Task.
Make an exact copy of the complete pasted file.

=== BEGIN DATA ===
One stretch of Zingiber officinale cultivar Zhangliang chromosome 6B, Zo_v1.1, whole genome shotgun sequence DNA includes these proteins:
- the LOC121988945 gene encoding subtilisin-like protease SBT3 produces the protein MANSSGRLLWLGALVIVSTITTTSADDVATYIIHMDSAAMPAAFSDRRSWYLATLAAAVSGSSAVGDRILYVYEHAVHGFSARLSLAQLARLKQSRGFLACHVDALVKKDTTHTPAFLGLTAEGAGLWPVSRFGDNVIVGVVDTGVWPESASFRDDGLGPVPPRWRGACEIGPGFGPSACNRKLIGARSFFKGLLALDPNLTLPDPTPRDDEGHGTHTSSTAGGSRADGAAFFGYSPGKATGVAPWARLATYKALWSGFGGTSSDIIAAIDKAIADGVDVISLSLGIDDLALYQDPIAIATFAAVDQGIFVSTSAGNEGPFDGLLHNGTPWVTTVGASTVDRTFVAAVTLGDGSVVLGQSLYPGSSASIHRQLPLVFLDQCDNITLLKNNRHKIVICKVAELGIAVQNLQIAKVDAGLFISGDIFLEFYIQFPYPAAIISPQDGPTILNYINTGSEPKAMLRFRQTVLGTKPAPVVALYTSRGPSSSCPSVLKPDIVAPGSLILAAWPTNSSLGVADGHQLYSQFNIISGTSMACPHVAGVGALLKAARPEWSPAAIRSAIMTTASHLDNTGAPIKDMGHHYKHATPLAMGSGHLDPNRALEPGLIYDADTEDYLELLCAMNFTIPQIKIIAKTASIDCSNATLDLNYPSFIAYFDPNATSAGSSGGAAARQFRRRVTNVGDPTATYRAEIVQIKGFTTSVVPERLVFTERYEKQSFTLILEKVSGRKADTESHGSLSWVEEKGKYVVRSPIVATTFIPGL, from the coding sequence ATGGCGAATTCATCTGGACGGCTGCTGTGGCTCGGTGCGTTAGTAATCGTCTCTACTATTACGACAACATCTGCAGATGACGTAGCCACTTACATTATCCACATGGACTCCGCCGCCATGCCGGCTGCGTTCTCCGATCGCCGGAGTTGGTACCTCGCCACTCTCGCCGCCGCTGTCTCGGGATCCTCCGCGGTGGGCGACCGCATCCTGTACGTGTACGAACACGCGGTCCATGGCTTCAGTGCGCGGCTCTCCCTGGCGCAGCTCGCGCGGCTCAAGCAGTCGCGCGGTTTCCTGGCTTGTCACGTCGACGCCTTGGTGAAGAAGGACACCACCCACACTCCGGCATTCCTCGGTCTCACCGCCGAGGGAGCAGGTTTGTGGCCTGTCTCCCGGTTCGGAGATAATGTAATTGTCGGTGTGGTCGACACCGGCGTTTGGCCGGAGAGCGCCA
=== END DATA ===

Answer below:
One stretch of Zingiber officinale cultivar Zhangliang chromosome 6B, Zo_v1.1, whole genome shotgun sequence DNA includes these proteins:
- the LOC121988945 gene encoding subtilisin-like protease SBT3 produces the protein MANSSGRLLWLGALVIVSTITTTSADDVATYIIHMDSAAMPAAFSDRRSWYLATLAAAVSGSSAVGDRILYVYEHAVHGFSARLSLAQLARLKQSRGFLACHVDALVKKDTTHTPAFLGLTAEGAGLWPVSRFGDNVIVGVVDTGVWPESASFRDDGLGPVPPRWRGACEIGPGFGPSACNRKLIGARSFFKGLLALDPNLTLPDPTPRDDEGHGTHTSSTAGGSRADGAAFFGYSPGKATGVAPWARLATYKALWSGFGGTSSDIIAAIDKAIADGVDVISLSLGIDDLALYQDPIAIATFAAVDQGIFVSTSAGNEGPFDGLLHNGTPWVTTVGASTVDRTFVAAVTLGDGSVVLGQSLYPGSSASIHRQLPLVFLDQCDNITLLKNNRHKIVICKVAELGIAVQNLQIAKVDAGLFISGDIFLEFYIQFPYPAAIISPQDGPTILNYINTGSEPKAMLRFRQTVLGTKPAPVVALYTSRGPSSSCPSVLKPDIVAPGSLILAAWPTNSSLGVADGHQLYSQFNIISGTSMACPHVAGVGALLKAARPEWSPAAIRSAIMTTASHLDNTGAPIKDMGHHYKHATPLAMGSGHLDPNRALEPGLIYDADTEDYLELLCAMNFTIPQIKIIAKTASIDCSNATLDLNYPSFIAYFDPNATSAGSSGGAAARQFRRRVTNVGDPTATYRAEIVQIKGFTTSVVPERLVFTERYEKQSFTLILEKVSGRKADTESHGSLSWVEEKGKYVVRSPIVATTFIPGL, from the coding sequence ATGGCGAATTCATCTGGACGGCTGCTGTGGCTCGGTGCGTTAGTAATCGTCTCTACTATTACGACAACATCTGCAGATGACGTAGCCACTTACATTATCCACATGGACTCCGCCGCCATGCCGGCTGCGTTCTCCGATCGCCGGAGTTGGTACCTCGCCACTCTCGCCGCCGCTGTCTCGGGATCCTCCGCGGTGGGCGACCGCATCCTGTACGTGTACGAACACGCGGTCCATGGCTTCAGTGCGCGGCTCTCCCTGGCGCAGCTCGCGCGGCTCAAGCAGTCGCGCGGTTTCCTGGCTTGTCACGTCGACGCCTTGGTGAAGAAGGACACCACCCACACTCCGGCATTCCTCGGTCTCACCGCCGAGGGAGCAGGTTTGTGGCCTGTCTCCCGGTTCGGAGATAATGTAATTGTCGGTGTGGTCGACACCGGCGTTTGGCCGGAGAGCGCCA